D-Day+2 - Tuesday, November 10, 1942
At sea a few miles off the coast of Mehdia the USS Dallas prepared for what would be the most unusual mission of the aging destroyer's service to the U.S. Navy. Aboard the Dallas were 75 raiders, all prepared to land with dawn to capture the Port Lyautey air port. Shortly after midnight the old destroyer entered the mouth of the Sebou River. At 2:30 a.m. the netting just inside the jetties were cut and, despite a hail of enemy fire, the old four-pipe destroyer began wending its way carefully inland. At the helm was a civilian pilot, a Frenchman named Rene Malavergne, who had been the Chief Pilot of Port Lyautey before the OSS had slipped him out to England for this mission.
Malavergne's knowledge of the channel served him well, enabling him to slip past the wreckage of two scuttled steamers. He was also able to free the Dallas each time the river bottom reached up to snare its hull. Supported by the ship's big guns and two seaplanes from the Savannah, by 7:30 a.m. the Dallas was unloading the raiders to spread out across the air field. The important enemy position quickly fell. Today, veterans of the USS Dallas recall their destroyer as "The Ship that Captured an Airport". For his own role in the mission Rene Malavergne became the first civilian of World War II to be awarded the Navy Cross.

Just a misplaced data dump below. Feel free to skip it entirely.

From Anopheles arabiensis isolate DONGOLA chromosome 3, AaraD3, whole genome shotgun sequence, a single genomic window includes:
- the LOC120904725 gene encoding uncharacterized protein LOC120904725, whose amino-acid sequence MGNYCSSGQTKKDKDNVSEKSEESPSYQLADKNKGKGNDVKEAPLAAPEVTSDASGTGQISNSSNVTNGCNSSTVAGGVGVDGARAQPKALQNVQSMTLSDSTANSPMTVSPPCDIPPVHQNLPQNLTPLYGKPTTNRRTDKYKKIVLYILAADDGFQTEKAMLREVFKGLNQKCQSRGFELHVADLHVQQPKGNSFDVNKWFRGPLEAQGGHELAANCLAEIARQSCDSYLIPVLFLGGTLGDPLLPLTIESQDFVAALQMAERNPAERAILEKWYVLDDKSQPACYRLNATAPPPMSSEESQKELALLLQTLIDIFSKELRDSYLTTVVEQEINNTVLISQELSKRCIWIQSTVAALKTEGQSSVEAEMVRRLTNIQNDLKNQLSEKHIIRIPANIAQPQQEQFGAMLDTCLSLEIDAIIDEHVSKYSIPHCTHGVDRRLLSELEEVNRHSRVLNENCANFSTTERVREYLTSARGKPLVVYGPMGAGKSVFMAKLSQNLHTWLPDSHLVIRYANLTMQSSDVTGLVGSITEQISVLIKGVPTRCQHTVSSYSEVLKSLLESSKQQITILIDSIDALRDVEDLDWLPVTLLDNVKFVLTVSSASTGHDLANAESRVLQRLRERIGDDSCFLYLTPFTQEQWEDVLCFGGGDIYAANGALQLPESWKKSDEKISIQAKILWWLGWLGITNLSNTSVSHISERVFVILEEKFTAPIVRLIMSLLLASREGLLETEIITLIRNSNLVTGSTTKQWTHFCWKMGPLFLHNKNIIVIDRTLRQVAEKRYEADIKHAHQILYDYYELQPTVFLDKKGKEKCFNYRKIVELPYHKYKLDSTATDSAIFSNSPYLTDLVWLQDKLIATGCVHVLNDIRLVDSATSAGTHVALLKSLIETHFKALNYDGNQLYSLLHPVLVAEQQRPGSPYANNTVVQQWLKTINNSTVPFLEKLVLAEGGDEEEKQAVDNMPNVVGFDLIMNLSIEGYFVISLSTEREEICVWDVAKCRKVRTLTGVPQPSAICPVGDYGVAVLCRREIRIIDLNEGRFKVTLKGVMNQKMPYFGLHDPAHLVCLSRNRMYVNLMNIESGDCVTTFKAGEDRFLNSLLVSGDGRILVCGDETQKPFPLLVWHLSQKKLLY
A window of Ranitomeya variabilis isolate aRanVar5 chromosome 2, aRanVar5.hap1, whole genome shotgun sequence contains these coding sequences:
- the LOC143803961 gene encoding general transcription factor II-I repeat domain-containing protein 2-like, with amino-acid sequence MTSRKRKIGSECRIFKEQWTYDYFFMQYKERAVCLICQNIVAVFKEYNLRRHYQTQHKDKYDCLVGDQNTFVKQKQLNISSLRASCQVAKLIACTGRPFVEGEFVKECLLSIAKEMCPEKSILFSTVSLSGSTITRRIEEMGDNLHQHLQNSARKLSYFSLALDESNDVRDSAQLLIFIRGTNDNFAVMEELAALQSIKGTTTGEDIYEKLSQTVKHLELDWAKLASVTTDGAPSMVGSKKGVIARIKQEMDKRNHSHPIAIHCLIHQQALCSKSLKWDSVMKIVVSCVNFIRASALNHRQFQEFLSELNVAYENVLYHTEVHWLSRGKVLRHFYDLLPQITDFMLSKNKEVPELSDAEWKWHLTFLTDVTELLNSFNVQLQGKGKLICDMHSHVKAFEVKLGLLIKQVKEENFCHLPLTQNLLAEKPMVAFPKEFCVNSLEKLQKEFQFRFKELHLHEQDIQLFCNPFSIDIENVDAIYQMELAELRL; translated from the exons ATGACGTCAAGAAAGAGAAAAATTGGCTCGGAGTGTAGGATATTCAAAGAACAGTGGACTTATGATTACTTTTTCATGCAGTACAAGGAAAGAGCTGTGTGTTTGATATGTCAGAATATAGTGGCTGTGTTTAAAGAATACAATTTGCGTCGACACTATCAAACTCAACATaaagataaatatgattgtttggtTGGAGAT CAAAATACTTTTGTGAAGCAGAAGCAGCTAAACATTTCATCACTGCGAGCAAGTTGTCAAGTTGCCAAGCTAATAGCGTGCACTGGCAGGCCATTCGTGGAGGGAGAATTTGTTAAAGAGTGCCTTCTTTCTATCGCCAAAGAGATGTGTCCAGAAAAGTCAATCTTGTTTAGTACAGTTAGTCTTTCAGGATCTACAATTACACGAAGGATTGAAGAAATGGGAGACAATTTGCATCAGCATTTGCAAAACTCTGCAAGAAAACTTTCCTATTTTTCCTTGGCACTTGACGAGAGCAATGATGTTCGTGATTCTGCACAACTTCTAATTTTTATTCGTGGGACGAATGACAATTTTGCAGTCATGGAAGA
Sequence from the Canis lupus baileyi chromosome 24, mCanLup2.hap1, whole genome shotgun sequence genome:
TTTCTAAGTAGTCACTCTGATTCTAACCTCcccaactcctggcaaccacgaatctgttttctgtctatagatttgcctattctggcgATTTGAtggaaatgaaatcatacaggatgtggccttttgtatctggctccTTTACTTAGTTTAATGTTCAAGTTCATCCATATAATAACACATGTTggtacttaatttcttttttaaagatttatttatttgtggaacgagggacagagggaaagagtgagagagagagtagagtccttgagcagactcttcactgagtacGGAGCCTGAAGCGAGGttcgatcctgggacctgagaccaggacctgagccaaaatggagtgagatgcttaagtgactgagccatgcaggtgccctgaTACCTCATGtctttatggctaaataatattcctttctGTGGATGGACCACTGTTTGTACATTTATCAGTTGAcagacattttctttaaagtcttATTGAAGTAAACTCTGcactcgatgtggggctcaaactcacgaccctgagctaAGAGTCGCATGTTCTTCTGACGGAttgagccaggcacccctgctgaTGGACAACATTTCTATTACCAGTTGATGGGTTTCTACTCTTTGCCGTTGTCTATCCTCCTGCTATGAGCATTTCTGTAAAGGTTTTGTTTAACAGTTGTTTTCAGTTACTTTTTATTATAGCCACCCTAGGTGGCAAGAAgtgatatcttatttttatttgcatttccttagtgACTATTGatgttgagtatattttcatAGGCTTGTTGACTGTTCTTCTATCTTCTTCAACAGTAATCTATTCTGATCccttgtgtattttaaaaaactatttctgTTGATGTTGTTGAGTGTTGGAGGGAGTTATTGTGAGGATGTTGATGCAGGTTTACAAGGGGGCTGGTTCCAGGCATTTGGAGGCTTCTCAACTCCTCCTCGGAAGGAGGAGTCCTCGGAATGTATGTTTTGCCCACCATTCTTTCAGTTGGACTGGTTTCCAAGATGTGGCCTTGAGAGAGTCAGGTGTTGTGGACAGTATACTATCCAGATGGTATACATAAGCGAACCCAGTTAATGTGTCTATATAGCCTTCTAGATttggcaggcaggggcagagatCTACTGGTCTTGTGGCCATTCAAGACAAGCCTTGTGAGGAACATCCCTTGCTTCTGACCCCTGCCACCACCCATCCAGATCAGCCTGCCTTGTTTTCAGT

Meanwhile General Truscott threw everything he had against the Kasbah fortress in a desperate early-morning assault. Nearly 200 Americans were wounded in the first assault, forcing Truscott to turn his engineers, cooks and clerks into infantrymen. These prepared for the second assault while Navy SDB Dauntless dive-bombers struck with daylight. By 8:00 a.m. American forces had seized control of the old fortress and most of the nearby airfield. Before noon the first American P-40s began landing on the damaged but still usable runways. Nearby General Truscott's men continued on towards Port Lyautey, fighting their way through hills and dunes amid continuing sniper fire and pockets of resistance.
Meanwhile General Patton's forces were converging on Casablanca from Safi in the south and Fedalia in the north. American planes from the task force's carriers, and shells from its destroyers, dropped on the port city throughout the day. On the outskirts of the city the ground resistance mounted in desperation. The third day of fighting was some of the most deadly with 36 men from Operation Brushwood killed, 113 wounded. Patton's patience with diplomacy was reaching its end and, with his forces poised for a hammer-and-anvil crushing blow to the city, and with newly arrived air power, he determined to assault the city the following day, November 11. Ironically, it was the anniversary of the Armistice ending the first world war.
The one man who was capable of halting the showdown that would result in thousands of casualties on both sides was the man who was in command at Port Lyautey. Ironically that man was no longer Colonel Charles Petit. By the strangest twist of fate imaginable, the man in charge at Port Lyautey was now U.S. Army Air Force Major Pierpont M. Hamilton.